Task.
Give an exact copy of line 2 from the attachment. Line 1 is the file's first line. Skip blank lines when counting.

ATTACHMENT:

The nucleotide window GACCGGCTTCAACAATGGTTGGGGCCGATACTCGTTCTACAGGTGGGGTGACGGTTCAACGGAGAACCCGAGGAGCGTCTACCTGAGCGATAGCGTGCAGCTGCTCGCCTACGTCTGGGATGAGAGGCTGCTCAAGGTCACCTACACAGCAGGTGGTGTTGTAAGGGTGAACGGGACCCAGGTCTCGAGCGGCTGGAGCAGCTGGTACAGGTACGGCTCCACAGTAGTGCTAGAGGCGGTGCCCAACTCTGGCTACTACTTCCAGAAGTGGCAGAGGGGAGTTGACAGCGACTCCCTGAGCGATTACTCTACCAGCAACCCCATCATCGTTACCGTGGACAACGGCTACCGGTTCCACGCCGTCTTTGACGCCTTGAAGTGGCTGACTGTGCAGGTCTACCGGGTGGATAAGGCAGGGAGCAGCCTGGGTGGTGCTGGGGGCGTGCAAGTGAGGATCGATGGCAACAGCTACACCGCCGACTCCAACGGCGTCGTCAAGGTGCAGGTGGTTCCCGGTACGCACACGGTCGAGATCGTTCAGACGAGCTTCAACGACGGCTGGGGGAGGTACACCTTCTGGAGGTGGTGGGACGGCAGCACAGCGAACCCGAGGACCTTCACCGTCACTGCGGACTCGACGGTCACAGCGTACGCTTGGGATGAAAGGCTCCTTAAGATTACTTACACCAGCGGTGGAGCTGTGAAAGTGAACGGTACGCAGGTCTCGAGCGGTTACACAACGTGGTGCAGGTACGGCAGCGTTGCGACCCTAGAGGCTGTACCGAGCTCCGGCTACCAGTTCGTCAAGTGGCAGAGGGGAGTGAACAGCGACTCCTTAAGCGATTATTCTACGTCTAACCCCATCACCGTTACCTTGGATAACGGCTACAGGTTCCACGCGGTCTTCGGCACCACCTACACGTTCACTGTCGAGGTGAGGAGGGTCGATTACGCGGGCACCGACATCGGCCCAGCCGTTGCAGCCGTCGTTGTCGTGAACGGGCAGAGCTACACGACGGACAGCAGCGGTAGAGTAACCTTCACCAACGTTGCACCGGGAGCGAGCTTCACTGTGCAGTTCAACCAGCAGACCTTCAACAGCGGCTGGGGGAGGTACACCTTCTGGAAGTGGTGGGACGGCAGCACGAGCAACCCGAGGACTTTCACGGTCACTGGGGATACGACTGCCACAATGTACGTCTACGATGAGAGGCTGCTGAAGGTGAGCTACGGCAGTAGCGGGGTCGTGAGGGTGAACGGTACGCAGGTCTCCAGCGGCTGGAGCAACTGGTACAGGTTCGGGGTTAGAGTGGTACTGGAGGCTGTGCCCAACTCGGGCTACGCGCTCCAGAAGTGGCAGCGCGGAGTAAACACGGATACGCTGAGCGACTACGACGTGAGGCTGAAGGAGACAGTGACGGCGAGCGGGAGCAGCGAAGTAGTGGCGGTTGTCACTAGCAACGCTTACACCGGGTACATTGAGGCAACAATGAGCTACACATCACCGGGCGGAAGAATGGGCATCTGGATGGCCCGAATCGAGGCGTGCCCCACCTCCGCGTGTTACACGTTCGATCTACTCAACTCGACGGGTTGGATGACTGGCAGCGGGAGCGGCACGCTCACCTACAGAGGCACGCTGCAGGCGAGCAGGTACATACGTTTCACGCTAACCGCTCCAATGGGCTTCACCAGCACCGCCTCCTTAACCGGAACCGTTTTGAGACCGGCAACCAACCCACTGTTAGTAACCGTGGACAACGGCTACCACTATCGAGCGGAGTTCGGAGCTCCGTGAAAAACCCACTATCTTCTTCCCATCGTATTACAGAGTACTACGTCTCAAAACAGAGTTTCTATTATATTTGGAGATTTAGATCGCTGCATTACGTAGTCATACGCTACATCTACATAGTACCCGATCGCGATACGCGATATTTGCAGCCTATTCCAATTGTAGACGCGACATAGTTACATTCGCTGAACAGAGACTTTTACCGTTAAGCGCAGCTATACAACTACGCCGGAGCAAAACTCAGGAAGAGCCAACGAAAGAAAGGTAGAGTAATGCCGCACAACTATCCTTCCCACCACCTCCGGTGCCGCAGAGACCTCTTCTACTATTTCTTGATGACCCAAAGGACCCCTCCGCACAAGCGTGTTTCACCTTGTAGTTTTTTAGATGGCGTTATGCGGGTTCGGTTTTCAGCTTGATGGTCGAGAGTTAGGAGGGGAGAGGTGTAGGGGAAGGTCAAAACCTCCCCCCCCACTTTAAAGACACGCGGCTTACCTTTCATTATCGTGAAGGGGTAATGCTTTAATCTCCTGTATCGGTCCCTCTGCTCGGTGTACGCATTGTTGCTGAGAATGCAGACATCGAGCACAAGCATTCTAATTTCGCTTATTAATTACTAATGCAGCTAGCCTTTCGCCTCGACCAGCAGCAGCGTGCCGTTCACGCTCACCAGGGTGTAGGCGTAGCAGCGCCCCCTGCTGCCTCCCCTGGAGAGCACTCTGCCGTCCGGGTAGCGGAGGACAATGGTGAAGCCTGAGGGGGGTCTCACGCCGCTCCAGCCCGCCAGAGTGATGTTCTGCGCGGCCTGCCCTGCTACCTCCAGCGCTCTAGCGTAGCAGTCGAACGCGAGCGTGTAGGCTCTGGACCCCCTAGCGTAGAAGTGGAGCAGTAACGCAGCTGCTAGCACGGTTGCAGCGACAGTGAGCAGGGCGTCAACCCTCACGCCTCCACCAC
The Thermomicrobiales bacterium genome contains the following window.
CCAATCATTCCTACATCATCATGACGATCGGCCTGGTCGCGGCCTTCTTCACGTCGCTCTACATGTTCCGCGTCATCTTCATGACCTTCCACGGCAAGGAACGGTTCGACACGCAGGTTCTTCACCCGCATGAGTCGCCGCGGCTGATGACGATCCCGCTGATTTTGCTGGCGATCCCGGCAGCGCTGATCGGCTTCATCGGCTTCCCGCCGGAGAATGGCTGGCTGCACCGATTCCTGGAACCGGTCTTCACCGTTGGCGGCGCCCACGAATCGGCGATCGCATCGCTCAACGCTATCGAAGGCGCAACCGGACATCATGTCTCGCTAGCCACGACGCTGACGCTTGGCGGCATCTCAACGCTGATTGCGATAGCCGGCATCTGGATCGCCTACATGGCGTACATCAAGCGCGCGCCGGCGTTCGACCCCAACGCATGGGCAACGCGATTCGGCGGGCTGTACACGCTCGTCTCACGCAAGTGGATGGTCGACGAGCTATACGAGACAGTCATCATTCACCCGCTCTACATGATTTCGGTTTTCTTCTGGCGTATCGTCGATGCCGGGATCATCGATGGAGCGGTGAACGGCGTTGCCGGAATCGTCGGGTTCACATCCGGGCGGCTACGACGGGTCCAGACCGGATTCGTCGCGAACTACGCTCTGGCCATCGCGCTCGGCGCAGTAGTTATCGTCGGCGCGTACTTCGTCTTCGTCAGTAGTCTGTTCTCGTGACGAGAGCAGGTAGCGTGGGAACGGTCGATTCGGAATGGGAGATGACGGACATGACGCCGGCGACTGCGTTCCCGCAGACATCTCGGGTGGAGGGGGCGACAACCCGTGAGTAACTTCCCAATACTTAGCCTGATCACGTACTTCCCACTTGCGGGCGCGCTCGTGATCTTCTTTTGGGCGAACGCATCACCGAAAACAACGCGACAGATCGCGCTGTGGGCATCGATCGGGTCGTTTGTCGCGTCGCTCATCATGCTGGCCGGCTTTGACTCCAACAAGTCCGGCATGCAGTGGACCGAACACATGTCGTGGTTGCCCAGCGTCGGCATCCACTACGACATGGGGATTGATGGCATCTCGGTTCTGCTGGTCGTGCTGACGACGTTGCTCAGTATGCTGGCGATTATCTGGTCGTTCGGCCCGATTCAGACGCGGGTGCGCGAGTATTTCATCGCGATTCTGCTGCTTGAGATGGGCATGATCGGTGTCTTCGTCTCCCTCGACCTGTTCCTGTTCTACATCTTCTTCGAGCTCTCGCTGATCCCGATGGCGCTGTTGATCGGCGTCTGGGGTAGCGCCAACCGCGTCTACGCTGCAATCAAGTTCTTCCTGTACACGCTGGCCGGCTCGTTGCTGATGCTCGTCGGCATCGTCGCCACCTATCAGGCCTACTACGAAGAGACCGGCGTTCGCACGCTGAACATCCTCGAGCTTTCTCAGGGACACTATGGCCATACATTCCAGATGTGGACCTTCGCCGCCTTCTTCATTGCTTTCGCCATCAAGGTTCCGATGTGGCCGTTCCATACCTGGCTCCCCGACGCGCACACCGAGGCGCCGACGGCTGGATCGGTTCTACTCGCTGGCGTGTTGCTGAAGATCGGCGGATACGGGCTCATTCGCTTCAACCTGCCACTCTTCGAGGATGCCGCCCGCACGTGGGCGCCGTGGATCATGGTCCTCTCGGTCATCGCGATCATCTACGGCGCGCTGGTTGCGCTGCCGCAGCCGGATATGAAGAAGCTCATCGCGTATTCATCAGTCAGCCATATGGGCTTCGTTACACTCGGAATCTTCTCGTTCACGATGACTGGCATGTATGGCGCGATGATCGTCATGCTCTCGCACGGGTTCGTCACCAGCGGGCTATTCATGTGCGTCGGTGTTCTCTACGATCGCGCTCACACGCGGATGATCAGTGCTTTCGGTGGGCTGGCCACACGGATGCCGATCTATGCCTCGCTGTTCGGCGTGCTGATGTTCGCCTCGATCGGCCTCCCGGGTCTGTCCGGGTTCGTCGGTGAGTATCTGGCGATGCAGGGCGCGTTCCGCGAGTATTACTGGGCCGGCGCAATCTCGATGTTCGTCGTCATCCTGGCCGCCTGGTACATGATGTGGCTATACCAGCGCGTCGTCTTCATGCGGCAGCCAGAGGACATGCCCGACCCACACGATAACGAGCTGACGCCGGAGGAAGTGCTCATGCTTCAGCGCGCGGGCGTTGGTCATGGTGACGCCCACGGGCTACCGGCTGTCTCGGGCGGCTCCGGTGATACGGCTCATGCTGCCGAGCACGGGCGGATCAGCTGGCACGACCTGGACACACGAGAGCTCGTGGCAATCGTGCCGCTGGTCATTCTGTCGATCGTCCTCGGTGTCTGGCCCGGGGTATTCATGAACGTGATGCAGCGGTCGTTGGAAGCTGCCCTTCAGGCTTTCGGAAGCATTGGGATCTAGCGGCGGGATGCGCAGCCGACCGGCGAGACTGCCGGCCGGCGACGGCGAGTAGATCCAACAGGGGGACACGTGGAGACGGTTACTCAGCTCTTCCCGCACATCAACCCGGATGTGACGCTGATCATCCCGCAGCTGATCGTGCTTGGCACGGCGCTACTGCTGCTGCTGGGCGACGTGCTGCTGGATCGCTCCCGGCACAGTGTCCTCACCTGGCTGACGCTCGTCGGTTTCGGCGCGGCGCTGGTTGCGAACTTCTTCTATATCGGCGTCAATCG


The Thermomicrobiales bacterium genome contains the following window.